WNBA finals predictions: Storm or Aces? Our writers make their picks | Sport

The top-seeded Las Vegas Aces and the No 2 seed Seattle Storm are the last two teams standing in the WNBA’s bubble in Bradenton, Florida. With the best-of-five championship series tipping off on Friday night, here’s a look at what to expect in a showdown between two sides with little to separate them.

What the Storm need to do to win

Continue to shoot the ball well from outside. During the playoffs, Seattle are averaging 10 made three-pointers per game, while the Aces are only averaging two. Knocking down threes will keep Las Vegas on their heels and encourage them to force bad shots. LG

Clog the paint. Seattle and Las Vegas ranked first and second respectively in offensive efficiency during the regular season, but the Aces scored a league-high 48.2% of their points in the lane while the Storm filled it up with a far greater frequency from beyond the arc. You can’t fully contain A’ja Wilson, but Seattle can make things complicated for the Aces’ centerpiece with an all-hands-on-deck approach involving Breanna Stewart, Alysha Clark, Natasha Howard, Ezi Magbegor and Mercedes Russell, daring Vegas to hurt them from the perimeter. BAG

Schedule

Best-of-five series. All times Eastern.

Fri 2 Oct Game 1: Storm at Aces, 7pm (ESPN2)

Sun 4 Oct Game 2: Storm at Aces, 3pm (ABC)

Tue 6 Oct Game 3: Aces at Storm, 7pm (ESPN)

Thu 8 Oct Game 4: Aces at Storm, 7pm (ESPN2)*

Sun 11 Oct Game 5: Storm at Aces, 3pm (ABC)*

*if necessary

What the Aces need to do to win

Don’t worry about style points. The Aces have to ugly these games up if they have any shot, and the best way is to make it physical early and get the Storm’s top players into foul trouble. Las Vegas averaged 23.4 free-throw attempts during the regular season, compared to 18.9 for Seattle. LG

Lock down the perimeter. Vegas beat Seattle in both their meetings this year but the Storm were without Sue Bird, the ageless point guard in her 17th WNBA season, for each of them. With Bird fit and pulling the strings from the backcourt, they’re averaging even more three-point attempts in the playoffs (27.7 per game) than in the regular season (21.4). The Aces have been one of the better teams in the league at defending the three, but they’ll need to be vigilant at the arc to keep Seattle from scoring in bunches. BAG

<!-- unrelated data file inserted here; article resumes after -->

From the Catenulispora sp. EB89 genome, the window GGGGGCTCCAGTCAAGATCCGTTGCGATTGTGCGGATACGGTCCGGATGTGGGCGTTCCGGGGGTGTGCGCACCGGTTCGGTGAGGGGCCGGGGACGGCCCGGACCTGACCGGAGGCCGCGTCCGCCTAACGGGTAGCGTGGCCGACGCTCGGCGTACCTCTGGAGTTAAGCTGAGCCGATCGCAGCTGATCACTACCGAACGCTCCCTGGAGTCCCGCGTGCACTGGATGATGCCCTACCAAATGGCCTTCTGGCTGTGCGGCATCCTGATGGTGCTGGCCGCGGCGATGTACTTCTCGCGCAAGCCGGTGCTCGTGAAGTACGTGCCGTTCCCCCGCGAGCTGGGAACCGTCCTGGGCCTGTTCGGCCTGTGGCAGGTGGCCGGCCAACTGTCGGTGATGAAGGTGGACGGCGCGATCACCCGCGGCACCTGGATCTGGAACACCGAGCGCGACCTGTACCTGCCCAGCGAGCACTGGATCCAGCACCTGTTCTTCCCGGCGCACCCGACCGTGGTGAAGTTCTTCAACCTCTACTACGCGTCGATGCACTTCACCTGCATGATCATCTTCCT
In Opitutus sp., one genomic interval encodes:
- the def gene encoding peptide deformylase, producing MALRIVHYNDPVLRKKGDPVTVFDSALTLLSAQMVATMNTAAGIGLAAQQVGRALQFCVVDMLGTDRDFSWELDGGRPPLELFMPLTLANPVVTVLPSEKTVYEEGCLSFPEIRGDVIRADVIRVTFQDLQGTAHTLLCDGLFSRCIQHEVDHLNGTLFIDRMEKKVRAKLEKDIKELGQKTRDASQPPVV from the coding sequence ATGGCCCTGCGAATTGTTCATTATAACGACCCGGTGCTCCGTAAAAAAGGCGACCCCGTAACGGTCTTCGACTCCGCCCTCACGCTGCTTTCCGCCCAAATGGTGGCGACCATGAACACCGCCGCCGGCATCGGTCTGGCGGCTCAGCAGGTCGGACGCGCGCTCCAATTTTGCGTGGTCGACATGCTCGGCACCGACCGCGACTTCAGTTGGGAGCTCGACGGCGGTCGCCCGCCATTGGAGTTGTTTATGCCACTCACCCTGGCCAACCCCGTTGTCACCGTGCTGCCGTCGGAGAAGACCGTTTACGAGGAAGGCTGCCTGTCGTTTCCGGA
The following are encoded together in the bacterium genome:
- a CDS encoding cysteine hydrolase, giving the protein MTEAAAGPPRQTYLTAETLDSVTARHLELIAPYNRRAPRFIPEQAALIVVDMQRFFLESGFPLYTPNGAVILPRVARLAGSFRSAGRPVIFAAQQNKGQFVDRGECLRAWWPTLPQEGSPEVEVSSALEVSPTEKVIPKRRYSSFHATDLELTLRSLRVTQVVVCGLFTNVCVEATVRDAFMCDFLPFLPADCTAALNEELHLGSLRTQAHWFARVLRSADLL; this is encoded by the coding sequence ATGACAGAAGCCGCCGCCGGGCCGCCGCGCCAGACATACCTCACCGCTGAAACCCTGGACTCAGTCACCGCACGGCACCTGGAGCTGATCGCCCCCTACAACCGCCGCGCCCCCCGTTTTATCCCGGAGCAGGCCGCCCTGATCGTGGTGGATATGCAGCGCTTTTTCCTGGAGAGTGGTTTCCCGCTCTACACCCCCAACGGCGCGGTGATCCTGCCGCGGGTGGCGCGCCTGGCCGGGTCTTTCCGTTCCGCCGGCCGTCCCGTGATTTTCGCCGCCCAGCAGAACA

A’ja Wilson

Unheralded player to watch

Jackie Young, Las Vegas. The Aces are without their Sixth Woman of the Year, Dearica Hamby, which means Young needs to step it up. So far in the playoffs, she’s averaging 7.0 points and shooting 30.6% per game. In the regular season, those figures were 11.0 points per game and 49%. The Storm are deep, so Young’s performance will be key for the Aces. LG

Carolyn Swords, Las Vegas. The Aces’ title hopes took a hit with the loss of Dearica Hamby to a season-ending knee injury in Game 3 of the semi-finals. The two-time Sixth Woman of the Year may have come off the bench for Las Vegas but averaged more minutes than every starter except Wilson and was one of the team’s best defenders. The bulk of her playing time will shift to Swords, a former second-round pick who briefly retired in February to join the Aces’ front office but had second thoughts after Park Ji-su opted to sit out the season.

One bold prediction

Angel McCoughtry will finally win a WNBA finals game. The two-time WNBA scoring champion went to the finals three times with the Atlanta Dream, and each time, the Dream were swept. That will not be the case this time. The veteran will put the Aces on her back in a couple of games and will be a huge reason why Las Vegas push this series the five-game distance. LG